Re: Testing to Ensure Accuracy of Inform

Subject: Re: Testing to Ensure Accuracy of Inform
From: Mikael Orbratt <Orbratt -at- ERITEL -dot- SE>
Date: Sat, 30 Jul 1994 22:00:00 +1

I agree on that it is my responsibility as a thechnical writer to make sure
that what I write is true However, to a certain degree of detail you can't
confirm the facts only by testing. You need support from thoso who are
responsible for the functionality of the products, the constructors.

At our company have made the constructors responsible for the facts in the
documentation. The technical writers are responsible for the documentation
as a whole and of course for layout, language etc, etc. We have the
constructors reading all the documentation that we produce, which have made
them really interested in the documentation delivered with our products. The
documentation covers both hardware and software. The constructor often comes
up with ideas about what and how to write, to make the documentation better.

We have problems to get enough time for testing the documentation. We have a
dead-line common to both the products and the documentation, which is very
tight. As usual, it is the time for the documentation that is cut off when
time schedules and budgets are tight. The only way I see to have the
documentation really tested, is to do afterwards and make changes needed, to
the next release.

Another question that I'm interested in is how much time that is spent on
prestudies before starting to write. Which information do we have to
include? What does the reader want/expect to find in the manuals? How do the
reader want the documentation structured? etc, etc..... How do we as
technical writers know that the time we spend on writing gives the reader as
much as possible for the money he/she pays?

Mikael Vrbratt
orbratt -at- eritel -dot- se

---------- Original message

I'm curious as to how many of you verify what you write by testing the
you're writing about. I would guess that the answer to this is affected by
where you get your information. If you get it by using the product, then
is a mute point. If you get it from product specifications or by talking to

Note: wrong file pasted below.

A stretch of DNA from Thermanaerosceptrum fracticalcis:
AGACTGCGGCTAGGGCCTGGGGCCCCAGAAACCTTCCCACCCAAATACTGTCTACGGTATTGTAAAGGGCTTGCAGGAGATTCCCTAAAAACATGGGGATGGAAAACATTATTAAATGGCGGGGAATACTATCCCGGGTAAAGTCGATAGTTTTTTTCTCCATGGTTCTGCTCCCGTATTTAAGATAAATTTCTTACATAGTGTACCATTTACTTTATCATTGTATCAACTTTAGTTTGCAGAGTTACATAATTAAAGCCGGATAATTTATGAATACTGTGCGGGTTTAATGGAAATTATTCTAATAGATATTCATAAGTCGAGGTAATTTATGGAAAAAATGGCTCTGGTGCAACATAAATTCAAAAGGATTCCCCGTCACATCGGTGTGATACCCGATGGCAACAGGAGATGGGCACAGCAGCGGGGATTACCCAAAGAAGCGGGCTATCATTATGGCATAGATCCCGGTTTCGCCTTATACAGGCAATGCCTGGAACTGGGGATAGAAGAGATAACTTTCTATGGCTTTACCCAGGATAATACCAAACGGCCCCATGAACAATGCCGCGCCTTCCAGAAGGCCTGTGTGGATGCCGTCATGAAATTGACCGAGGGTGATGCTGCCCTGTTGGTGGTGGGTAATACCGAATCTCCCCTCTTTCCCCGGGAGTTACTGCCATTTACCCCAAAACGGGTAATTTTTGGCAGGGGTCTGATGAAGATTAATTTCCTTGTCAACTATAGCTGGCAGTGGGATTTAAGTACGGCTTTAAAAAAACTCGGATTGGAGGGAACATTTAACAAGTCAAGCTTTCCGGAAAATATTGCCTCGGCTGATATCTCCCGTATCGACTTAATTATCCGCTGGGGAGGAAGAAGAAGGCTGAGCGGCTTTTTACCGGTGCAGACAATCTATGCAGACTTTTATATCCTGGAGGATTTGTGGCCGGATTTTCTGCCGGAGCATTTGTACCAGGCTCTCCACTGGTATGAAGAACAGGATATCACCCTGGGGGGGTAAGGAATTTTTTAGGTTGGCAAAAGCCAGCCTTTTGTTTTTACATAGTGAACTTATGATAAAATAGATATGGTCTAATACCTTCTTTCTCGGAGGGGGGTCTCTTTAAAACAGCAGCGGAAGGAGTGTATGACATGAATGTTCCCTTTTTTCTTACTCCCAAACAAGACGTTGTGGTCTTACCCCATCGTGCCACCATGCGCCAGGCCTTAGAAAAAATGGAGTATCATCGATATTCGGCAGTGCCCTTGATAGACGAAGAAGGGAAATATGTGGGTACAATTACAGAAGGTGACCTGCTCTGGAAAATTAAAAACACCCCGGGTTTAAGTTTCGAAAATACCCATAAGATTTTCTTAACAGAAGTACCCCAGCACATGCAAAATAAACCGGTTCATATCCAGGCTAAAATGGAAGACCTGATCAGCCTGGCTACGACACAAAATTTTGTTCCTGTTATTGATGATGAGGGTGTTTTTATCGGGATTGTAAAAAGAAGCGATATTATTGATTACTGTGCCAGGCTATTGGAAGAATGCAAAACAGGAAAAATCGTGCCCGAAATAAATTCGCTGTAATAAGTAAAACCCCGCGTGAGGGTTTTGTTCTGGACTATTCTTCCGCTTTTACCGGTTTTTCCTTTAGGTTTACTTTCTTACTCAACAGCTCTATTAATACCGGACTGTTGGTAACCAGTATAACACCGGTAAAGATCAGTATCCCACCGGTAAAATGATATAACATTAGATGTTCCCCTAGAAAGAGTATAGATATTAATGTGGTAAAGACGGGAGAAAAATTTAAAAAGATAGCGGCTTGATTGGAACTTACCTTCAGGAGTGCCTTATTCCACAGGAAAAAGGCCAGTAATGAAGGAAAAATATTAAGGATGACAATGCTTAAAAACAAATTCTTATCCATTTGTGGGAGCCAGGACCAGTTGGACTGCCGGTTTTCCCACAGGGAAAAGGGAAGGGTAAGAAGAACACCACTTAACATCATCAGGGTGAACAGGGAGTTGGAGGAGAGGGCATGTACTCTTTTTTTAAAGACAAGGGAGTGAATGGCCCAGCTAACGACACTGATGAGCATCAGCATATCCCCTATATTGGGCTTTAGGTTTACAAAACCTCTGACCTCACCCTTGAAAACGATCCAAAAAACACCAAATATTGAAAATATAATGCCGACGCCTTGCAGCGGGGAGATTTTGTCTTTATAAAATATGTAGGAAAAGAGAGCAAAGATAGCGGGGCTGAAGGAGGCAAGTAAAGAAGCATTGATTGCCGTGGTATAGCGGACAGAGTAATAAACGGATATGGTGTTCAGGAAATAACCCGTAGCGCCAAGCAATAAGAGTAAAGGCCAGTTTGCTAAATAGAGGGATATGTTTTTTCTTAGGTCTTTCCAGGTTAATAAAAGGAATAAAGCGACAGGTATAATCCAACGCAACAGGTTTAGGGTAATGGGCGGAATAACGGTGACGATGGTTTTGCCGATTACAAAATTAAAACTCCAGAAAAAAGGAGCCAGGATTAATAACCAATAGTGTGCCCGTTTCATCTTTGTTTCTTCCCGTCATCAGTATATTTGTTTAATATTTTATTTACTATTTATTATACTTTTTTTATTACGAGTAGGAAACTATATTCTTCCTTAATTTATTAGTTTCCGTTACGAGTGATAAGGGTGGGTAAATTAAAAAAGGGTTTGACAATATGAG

the developers themselves, do you test everything you read or hear by using
the product to make sure that what you write is accurate?

Where I work, we get information from specifications, but they aren't always
complete or kept up-to-date. So, I ask lots of questions of the developers
well, but I've often found that the information I get from both sources can
incomplete or inaccurate. So, I try to test everything I write, because I
feel it is my responsibility to make sure that what I write is true.
However, this
can be very time-consuming, and I can't do it all the time if I want to meet
the deadlines set for me. I often wonder whether or not those "average # of
pages produced per day" formulas for technical writing projects take testing
into consideration.

How do you resolve this dilemma in your situations? Do you feel it's your
responsibility to test everything, or do you feel it's not your job to check
up on everything you're told -- that if someone gave you wrong information
their fault and not yours? I try to test everything I can while still
deadlines, but I always feel uneasy sending something out that I haven't
verified, because I know it'll come back to me as a documentation bug,
regardless of whether I got it from a spec that was wrong. Also, there's
issue of whether I've failed to uphold the ethics of my profession.

Thanks in advance for all your input!

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